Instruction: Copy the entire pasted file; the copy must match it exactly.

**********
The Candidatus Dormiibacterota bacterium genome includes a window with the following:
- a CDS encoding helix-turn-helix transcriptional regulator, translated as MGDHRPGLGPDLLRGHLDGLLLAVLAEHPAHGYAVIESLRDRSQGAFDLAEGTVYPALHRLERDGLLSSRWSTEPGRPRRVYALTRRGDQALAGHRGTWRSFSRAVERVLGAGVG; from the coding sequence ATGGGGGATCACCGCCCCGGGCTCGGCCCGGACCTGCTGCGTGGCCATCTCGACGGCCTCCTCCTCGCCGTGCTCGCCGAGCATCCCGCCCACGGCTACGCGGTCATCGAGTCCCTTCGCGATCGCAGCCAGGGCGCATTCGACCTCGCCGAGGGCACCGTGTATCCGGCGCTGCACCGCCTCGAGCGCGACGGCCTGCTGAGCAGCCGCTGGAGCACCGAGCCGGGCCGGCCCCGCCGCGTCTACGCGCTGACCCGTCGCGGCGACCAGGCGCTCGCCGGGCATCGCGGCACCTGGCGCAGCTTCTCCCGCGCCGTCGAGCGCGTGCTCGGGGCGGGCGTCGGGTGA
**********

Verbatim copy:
The Candidatus Dormiibacterota bacterium genome includes a window with the following:
- a CDS encoding helix-turn-helix transcriptional regulator, translated as MGDHRPGLGPDLLRGHLDGLLLAVLAEHPAHGYAVIESLRDRSQGAFDLAEGTVYPALHRLERDGLLSSRWSTEPGRPRRVYALTRRGDQALAGHRGTWRSFSRAVERVLGAGVG; from the coding sequence ATGGGGGATCACCGCCCCGGGCTCGGCCCGGACCTGCTGCGTGGCCATCTCGACGGCCTCCTCCTCGCCGTGCTCGCCGAGCATCCCGCCCACGGCTACGCGGTCATCGAGTCCCTTCGCGATCGCAGCCAGGGCGCATTCGACCTCGCCGAGGGCACCGTGTATCCGGCGCTGCACCGCCTCGAGCGCGACGGCCTGCTGAGCAGCCGCTGGAGCACCGAGCCGGGCCGGCCCCGCCGCGTCTACGCGCTGACCCGTCGCGGCGACCAGGCGCTCGCCGGGCATCGCGGCACCTGGCGCAGCTTCTCCCGCGCCGTCGAGCGCGTGCTCGGGGCGGGCGTCGGGTGA